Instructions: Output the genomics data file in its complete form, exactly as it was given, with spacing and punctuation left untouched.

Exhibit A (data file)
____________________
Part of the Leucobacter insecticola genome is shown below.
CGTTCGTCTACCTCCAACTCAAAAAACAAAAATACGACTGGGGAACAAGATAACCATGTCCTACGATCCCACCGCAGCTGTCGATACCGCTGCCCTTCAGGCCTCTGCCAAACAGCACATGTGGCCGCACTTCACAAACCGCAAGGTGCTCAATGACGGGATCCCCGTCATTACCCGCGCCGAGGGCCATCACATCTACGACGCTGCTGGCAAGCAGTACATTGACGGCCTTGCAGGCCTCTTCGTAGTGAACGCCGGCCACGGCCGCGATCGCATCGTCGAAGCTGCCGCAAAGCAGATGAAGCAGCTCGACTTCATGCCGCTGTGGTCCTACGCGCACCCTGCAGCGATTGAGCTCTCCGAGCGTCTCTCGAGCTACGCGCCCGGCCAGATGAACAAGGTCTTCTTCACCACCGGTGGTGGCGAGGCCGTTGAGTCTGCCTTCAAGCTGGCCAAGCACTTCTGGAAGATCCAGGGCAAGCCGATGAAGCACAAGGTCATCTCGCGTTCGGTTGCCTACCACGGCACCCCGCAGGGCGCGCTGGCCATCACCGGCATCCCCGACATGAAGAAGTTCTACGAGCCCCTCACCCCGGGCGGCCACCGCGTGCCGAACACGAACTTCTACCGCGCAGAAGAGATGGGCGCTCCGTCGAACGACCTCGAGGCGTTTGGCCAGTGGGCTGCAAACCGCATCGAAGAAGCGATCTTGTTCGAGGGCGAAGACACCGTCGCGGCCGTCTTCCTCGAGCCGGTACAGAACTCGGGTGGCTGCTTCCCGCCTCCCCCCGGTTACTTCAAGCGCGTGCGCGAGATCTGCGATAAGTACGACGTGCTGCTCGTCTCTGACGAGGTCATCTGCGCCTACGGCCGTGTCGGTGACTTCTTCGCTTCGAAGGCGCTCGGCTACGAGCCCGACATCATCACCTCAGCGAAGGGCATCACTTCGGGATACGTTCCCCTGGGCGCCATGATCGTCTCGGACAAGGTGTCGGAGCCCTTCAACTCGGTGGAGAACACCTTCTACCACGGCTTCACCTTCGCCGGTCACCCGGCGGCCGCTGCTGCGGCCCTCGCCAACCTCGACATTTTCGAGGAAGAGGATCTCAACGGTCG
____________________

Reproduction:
Part of the Leucobacter insecticola genome is shown below.
CGTTCGTCTACCTCCAACTCAAAAAACAAAAATACGACTGGGGAACAAGATAACCATGTCCTACGATCCCACCGCAGCTGTCGATACCGCTGCCCTTCAGGCCTCTGCCAAACAGCACATGTGGCCGCACTTCACAAACCGCAAGGTGCTCAATGACGGGATCCCCGTCATTACCCGCGCCGAGGGCCATCACATCTACGACGCTGCTGGCAAGCAGTACATTGACGGCCTTGCAGGCCTCTTCGTAGTGAACGCCGGCCACGGCCGCGATCGCATCGTCGAAGCTGCCGCAAAGCAGATGAAGCAGCTCGACTTCATGCCGCTGTGGTCCTACGCGCACCCTGCAGCGATTGAGCTCTCCGAGCGTCTCTCGAGCTACGCGCCCGGCCAGATGAACAAGGTCTTCTTCACCACCGGTGGTGGCGAGGCCGTTGAGTCTGCCTTCAAGCTGGCCAAGCACTTCTGGAAGATCCAGGGCAAGCCGATGAAGCACAAGGTCATCTCGCGTTCGGTTGCCTACCACGGCACCCCGCAGGGCGCGCTGGCCATCACCGGCATCCCCGACATGAAGAAGTTCTACGAGCCCCTCACCCCGGGCGGCCACCGCGTGCCGAACACGAACTTCTACCGCGCAGAAGAGATGGGCGCTCCGTCGAACGACCTCGAGGCGTTTGGCCAGTGGGCTGCAAACCGCATCGAAGAAGCGATCTTGTTCGAGGGCGAAGACACCGTCGCGGCCGTCTTCCTCGAGCCGGTACAGAACTCGGGTGGCTGCTTCCCGCCTCCCCCCGGTTACTTCAAGCGCGTGCGCGAGATCTGCGATAAGTACGACGTGCTGCTCGTCTCTGACGAGGTCATCTGCGCCTACGGCCGTGTCGGTGACTTCTTCGCTTCGAAGGCGCTCGGCTACGAGCCCGACATCATCACCTCAGCGAAGGGCATCACTTCGGGATACGTTCCCCTGGGCGCCATGATCGTCTCGGACAAGGTGTCGGAGCCCTTCAACTCGGTGGAGAACACCTTCTACCACGGCTTCACCTTCGCCGGTCACCCGGCGGCCGCTGCTGCGGCCCTCGCCAACCTCGACATTTTCGAGGAAGAGGATCTCAACGGTCG